James H. Burnley IV, President Reagan's nominee to be Transportation secretary, pledged yesterday to be an aggressive traffic cop who would police the airline industry to make sure that safety is maintained.

Burnley said he would immediately seek help from Congress in maintaining funding for the air traffic control force if Congress and the White House fail to reach a budget agreement by Friday, triggering automatic across-the-board spending cuts.

With the reductions that would be required in the Federal Aviation Administration work force, "we would literally have a disaster on our hands in {the FAA's} ability to function day to day," he said.

Burnley faced an audience of generally friendly senators considering his appointment to succeed Elizabeth Hanford Dole. Dole left DOT Oct. 1 to help with her husband's campaign for the Republican nomination for the presidency.

As Dole's deputy secretary, Burnley had rankled some members of Congress, but yesterday there were no signs of hostility on either side. In fact, the only vocal opposition to his nomination came from consumer advocate Ralph Nader, who questioned Burnley's commitment to safety.

Two days after the second major air crash this year, in which 27 passengers departing from Denver on a Continental Airlines flight were killed, safety was clearly very much on everybody's mind.

"You're going to have an increase in accident rates because you're overflying the system," said Sen. Brock Adams (D-Wash.), a former Transportation secretary.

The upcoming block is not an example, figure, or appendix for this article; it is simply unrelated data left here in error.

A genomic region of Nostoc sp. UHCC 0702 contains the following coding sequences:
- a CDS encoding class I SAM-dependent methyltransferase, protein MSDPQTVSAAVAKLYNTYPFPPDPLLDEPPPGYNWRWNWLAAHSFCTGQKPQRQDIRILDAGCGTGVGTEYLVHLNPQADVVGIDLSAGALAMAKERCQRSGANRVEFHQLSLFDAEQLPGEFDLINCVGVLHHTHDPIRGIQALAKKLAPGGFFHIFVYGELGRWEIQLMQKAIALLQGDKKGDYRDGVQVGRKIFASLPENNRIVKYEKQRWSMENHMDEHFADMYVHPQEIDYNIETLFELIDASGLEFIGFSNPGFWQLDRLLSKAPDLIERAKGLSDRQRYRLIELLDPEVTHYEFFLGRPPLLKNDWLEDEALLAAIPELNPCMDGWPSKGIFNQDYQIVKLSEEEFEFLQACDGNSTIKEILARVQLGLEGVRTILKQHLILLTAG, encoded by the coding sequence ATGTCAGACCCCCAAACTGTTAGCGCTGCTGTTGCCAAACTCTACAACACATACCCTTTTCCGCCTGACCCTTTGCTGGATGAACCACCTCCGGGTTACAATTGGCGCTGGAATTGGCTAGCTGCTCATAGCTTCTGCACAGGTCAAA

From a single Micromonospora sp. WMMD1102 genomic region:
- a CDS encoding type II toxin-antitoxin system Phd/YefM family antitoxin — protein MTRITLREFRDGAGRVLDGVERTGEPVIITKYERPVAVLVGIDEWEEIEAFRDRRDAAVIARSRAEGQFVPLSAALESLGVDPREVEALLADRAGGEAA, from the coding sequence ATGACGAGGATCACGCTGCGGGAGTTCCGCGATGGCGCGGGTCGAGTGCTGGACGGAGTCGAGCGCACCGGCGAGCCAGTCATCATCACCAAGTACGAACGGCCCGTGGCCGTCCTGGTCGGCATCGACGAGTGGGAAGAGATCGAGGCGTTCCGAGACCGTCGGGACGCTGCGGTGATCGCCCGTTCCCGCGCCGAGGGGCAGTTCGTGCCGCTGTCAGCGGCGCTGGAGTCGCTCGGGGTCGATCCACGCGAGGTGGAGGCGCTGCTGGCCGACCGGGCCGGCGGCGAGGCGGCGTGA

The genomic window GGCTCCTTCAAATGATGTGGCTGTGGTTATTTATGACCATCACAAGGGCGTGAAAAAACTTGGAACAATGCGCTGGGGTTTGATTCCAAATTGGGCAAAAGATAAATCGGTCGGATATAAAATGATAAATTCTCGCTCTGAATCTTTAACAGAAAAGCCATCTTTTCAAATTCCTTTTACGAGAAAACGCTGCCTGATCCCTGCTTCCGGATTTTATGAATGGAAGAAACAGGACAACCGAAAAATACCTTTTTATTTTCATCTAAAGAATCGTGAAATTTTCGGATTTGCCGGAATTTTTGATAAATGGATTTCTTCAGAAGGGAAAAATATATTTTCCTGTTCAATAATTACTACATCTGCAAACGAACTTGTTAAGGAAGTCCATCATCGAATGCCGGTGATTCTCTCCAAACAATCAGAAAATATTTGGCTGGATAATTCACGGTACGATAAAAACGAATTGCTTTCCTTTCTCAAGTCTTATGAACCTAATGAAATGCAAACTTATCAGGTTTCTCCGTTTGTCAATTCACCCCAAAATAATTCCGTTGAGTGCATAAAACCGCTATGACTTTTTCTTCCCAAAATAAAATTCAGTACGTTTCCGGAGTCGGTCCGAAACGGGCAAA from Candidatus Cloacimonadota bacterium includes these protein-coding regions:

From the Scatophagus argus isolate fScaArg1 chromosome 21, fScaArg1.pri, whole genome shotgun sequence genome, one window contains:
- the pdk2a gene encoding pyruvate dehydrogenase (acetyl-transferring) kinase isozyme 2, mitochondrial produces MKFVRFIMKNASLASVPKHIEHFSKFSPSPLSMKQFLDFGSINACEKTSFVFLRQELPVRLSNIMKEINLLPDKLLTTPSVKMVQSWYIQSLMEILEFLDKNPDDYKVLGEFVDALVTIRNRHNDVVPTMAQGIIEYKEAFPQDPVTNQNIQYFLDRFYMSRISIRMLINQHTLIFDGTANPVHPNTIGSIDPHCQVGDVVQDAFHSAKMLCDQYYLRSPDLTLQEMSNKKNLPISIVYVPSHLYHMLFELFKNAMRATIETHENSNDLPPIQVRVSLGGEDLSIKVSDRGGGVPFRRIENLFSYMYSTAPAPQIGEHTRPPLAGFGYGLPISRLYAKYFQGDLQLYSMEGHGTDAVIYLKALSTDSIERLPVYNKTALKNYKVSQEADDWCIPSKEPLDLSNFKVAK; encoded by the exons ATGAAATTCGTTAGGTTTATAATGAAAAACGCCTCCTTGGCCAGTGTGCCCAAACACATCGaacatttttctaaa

Burnley said he would support increasing the number of controllers. He also said the FAA might require some fundamental changes to keep up with a rapidly evolving industry.

Advocates of deregulation, including himself, bear a special responsibility to make sure that safety is not deregulated, Burnley said. "It just cannot be the case that we skimp on the safety side."

Members of the Senate Commerce, Science and Transportation Committee, who are expected to approve Burnley's nomination later this week, raised a variety of concerns about DOT and the transportation industry in addition to safety.

"Nearly a decade after the advent of deregulation, airline travel in this country is the pits," said its chairman, Sen. Ernest F. Hollings (D-S.C.).

"The margin of safety has declined, record numbers of air travelers have been inconvenienced, and the airlines themselves are gobbling each other up in a wave of mergers that leaves us with no clue as to where this industry is headed," he said.

Nader said that Burnley "does not believe in enforcing the safety laws under his aegis."